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“Totalitarian Liberalism” Versus Religious Liberty



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In his excellent Public Discourse essay today, Philip Tartaglia, the Roman Catholic bishop of Paisley, Scotland, explains how an “aggressive secularism” aims (in the phrase of one of the aggressive secularists) to confine religious freedom inside “the door of the temple.”

Bishop Tartaglia’s contrast between “totalitarian liberalism” and “traditional liberalism” (a contrast that he credits to Cardinal George Pell of Sydney) succinctly captures the ongoing battle. Whereas traditional liberalism “sees the individual, the family, and the association as prior to the state, with the state existing only to fulfill functions that are beyond the capabilities of individuals and families,” totalitarian liberalism “tends to imply that institutions such as the family, the Church, and other agencies exist only with the permission of the state, and, to exist lawfully, must abide by the dictates or norms of the state.” Note that the adjective “totalitarian,” far from being an empty epithet, captures the ambition of aggressive secularism to occupy the totality of public space.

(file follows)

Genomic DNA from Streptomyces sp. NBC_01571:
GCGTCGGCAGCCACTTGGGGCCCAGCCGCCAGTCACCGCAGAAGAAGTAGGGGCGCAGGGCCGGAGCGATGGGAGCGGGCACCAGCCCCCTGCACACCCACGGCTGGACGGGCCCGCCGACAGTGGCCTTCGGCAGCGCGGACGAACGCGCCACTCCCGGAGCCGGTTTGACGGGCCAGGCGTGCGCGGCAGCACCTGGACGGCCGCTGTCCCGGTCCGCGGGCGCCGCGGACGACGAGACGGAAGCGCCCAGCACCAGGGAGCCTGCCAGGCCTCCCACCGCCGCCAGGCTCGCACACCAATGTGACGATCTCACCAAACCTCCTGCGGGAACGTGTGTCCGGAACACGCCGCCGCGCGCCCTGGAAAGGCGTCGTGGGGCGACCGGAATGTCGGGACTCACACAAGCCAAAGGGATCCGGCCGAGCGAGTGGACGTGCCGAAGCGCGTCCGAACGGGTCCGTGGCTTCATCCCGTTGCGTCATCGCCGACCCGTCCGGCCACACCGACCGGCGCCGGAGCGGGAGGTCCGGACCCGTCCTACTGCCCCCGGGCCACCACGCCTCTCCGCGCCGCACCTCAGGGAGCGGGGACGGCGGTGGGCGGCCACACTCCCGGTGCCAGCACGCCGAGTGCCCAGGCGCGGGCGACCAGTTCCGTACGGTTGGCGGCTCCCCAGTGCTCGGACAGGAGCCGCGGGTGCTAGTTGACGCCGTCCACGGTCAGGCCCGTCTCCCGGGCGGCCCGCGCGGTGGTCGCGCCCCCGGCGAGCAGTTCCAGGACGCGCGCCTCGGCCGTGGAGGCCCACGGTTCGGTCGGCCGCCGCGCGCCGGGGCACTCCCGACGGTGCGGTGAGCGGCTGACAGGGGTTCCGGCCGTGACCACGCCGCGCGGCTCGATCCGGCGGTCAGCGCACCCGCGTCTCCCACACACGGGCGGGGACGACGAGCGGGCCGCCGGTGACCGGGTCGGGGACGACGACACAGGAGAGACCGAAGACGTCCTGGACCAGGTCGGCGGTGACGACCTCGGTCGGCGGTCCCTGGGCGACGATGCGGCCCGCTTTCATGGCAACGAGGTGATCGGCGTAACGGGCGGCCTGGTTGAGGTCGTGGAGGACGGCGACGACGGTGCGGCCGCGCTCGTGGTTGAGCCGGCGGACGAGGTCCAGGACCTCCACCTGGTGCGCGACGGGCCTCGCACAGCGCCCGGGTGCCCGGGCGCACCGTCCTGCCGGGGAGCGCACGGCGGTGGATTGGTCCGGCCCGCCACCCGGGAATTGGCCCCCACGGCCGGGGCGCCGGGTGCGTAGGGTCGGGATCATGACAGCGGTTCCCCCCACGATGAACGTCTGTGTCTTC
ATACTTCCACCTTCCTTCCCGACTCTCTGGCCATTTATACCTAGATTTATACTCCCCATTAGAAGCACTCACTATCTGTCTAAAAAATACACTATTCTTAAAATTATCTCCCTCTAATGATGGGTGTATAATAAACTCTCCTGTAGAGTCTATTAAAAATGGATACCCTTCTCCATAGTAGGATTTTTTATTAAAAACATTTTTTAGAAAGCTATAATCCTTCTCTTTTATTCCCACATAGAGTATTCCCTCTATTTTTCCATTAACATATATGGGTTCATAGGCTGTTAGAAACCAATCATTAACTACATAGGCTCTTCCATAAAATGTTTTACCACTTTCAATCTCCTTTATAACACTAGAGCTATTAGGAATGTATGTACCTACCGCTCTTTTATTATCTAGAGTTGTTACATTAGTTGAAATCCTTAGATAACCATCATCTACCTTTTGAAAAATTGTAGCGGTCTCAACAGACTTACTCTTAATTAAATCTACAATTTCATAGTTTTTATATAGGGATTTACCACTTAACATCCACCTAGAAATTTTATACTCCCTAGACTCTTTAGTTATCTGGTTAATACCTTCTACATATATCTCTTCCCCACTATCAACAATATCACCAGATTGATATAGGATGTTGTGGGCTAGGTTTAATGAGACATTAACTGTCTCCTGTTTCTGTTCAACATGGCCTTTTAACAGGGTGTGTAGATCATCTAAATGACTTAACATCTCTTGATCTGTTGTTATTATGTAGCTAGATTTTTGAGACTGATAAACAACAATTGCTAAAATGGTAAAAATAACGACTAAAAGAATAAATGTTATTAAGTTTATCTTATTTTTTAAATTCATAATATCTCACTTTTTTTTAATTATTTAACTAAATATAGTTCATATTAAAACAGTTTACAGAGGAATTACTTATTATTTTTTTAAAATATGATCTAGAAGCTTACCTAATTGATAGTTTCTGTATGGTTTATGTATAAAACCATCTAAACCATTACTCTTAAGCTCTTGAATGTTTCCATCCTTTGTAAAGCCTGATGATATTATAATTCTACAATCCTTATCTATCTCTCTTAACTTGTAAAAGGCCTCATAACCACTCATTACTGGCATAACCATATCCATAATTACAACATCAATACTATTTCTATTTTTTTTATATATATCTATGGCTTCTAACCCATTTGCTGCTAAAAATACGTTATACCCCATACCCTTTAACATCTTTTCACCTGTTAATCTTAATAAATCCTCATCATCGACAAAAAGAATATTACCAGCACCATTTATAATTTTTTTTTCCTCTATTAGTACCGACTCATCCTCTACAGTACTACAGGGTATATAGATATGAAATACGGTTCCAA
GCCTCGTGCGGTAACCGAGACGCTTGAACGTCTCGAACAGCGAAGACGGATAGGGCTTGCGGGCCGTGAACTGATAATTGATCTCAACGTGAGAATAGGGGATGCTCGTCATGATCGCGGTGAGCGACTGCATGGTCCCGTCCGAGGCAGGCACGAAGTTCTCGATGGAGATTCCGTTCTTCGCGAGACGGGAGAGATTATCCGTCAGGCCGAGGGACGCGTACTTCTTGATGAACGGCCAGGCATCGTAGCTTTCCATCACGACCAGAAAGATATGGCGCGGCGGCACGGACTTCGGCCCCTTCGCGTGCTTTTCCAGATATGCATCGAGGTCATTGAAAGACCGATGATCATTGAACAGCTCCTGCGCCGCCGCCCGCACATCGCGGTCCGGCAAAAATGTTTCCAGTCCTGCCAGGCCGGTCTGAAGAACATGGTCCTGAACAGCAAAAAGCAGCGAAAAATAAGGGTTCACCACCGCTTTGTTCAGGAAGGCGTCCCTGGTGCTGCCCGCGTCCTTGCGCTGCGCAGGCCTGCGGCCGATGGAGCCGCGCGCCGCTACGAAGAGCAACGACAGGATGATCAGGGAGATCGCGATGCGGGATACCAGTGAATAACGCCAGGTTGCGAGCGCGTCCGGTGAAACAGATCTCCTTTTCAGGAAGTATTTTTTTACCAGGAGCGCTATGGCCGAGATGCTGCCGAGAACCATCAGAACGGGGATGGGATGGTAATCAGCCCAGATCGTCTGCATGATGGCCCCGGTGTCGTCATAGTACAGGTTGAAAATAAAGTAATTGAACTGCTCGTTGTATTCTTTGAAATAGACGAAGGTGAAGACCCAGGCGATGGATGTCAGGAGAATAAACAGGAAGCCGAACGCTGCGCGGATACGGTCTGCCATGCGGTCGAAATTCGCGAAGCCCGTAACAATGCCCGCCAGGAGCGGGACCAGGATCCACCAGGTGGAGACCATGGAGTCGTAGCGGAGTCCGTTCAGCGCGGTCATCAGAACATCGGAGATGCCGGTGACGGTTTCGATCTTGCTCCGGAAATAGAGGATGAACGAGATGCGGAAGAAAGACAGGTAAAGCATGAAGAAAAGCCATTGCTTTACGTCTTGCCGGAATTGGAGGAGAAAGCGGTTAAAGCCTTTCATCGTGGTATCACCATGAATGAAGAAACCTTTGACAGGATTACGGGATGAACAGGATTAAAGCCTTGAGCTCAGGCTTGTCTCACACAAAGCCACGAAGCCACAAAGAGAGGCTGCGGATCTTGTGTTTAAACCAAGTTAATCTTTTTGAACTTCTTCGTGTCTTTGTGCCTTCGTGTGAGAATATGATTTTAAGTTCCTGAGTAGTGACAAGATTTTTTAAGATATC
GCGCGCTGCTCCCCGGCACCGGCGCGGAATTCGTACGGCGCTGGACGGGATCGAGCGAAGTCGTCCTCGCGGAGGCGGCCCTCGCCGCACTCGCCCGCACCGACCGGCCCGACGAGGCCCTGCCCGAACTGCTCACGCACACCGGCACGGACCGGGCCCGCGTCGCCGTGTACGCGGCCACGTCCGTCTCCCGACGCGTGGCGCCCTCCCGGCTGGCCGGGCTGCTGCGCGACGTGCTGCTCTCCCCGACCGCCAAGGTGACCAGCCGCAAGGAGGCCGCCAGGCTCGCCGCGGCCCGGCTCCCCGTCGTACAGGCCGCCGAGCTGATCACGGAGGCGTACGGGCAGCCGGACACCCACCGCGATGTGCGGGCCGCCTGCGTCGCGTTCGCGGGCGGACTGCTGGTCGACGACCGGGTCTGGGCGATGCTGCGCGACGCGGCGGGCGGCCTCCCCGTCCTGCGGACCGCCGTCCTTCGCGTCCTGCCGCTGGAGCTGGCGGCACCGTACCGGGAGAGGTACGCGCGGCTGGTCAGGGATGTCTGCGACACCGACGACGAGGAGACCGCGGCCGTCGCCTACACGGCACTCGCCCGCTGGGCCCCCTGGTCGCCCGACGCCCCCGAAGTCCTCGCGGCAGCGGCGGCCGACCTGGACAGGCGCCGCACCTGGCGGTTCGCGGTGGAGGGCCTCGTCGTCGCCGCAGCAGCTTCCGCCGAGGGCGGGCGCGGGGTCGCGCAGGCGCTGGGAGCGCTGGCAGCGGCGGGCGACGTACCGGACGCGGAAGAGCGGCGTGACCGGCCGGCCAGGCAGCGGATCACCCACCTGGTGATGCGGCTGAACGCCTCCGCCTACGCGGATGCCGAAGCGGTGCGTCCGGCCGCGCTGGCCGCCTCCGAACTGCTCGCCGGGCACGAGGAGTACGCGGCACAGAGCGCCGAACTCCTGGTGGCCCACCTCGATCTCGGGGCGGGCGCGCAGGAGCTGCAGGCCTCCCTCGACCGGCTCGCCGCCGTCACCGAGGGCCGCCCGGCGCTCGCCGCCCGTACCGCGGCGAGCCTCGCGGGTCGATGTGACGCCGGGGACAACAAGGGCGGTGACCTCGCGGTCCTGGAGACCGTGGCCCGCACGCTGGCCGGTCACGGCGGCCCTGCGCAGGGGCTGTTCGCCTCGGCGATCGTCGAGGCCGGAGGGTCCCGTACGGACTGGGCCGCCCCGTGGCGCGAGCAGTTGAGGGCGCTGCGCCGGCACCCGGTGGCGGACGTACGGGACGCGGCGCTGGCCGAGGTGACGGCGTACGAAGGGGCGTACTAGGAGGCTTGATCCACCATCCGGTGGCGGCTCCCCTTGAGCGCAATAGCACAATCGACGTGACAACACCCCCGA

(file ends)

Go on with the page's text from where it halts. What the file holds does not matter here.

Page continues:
For yet another reminder of what totalitarian liberalism threatens, here’s news of a ruling by a German court that (according to the article) “neither the rights of parents nor the constitutional freedom of religion can justify interventions such as circumcision.” One German expert even commends the fact that “the court was not deterred by fears of being criticized for anti-Semitism or hostility toward religion.” 



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